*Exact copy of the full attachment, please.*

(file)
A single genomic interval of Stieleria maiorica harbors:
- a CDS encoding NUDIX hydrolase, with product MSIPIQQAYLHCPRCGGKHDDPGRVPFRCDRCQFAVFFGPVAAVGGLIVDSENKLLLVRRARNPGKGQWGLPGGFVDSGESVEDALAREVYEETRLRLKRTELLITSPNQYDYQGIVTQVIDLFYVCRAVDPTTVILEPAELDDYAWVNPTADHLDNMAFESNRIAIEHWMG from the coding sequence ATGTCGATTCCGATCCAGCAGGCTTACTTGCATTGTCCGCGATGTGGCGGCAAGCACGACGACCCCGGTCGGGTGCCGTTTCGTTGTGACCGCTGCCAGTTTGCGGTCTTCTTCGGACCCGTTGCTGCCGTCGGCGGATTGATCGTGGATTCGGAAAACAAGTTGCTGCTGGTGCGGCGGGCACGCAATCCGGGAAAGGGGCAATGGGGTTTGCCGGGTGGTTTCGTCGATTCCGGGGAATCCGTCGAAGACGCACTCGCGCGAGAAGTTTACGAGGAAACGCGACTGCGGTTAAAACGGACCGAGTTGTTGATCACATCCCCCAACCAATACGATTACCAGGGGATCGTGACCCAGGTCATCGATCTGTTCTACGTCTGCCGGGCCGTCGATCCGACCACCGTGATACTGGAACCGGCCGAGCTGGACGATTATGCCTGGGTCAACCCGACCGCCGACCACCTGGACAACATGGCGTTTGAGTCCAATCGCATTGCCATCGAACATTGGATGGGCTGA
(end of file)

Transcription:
A single genomic interval of Stieleria maiorica harbors:
- a CDS encoding NUDIX hydrolase, with product MSIPIQQAYLHCPRCGGKHDDPGRVPFRCDRCQFAVFFGPVAAVGGLIVDSENKLLLVRRARNPGKGQWGLPGGFVDSGESVEDALAREVYEETRLRLKRTELLITSPNQYDYQGIVTQVIDLFYVCRAVDPTTVILEPAELDDYAWVNPTADHLDNMAFESNRIAIEHWMG from the coding sequence ATGTCGATTCCGATCCAGCAGGCTTACTTGCATTGTCCGCGATGTGGCGGCAAGCACGACGACCCCGGTCGGGTGCCGTTTCGTTGTGACCGCTGCCAGTTTGCGGTCTTCTTCGGACCCGTTGCTGCCGTCGGCGGATTGATCGTGGATTCGGAAAACAAGTTGCTGCTGGTGCGGCGGGCACGCAATCCGGGAAAGGGGCAATGGGGTTTGCCGGGTGGTTTCGTCGATTCCGGGGAATCCGTCGAAGACGCACTCGCGCGAGAAGTTTACGAGGAAACGCGACTGCGGTTAAAACGGACCGAGTTGTTGATCACATCCCCCAACCAATACGATTACCAGGGGATCGTGACCCAGGTCATCGATCTGTTCTACGTCTGCCGGGCCGTCGATCCGACCACCGTGATACTGGAACCGGCCGAGCTGGACGATTATGCCTGGGTCAACCCGACCGCCGACCACCTGGACAACATGGCGTTTGAGTCCAATCGCATTGCCATCGAACATTGGATGGGCTGA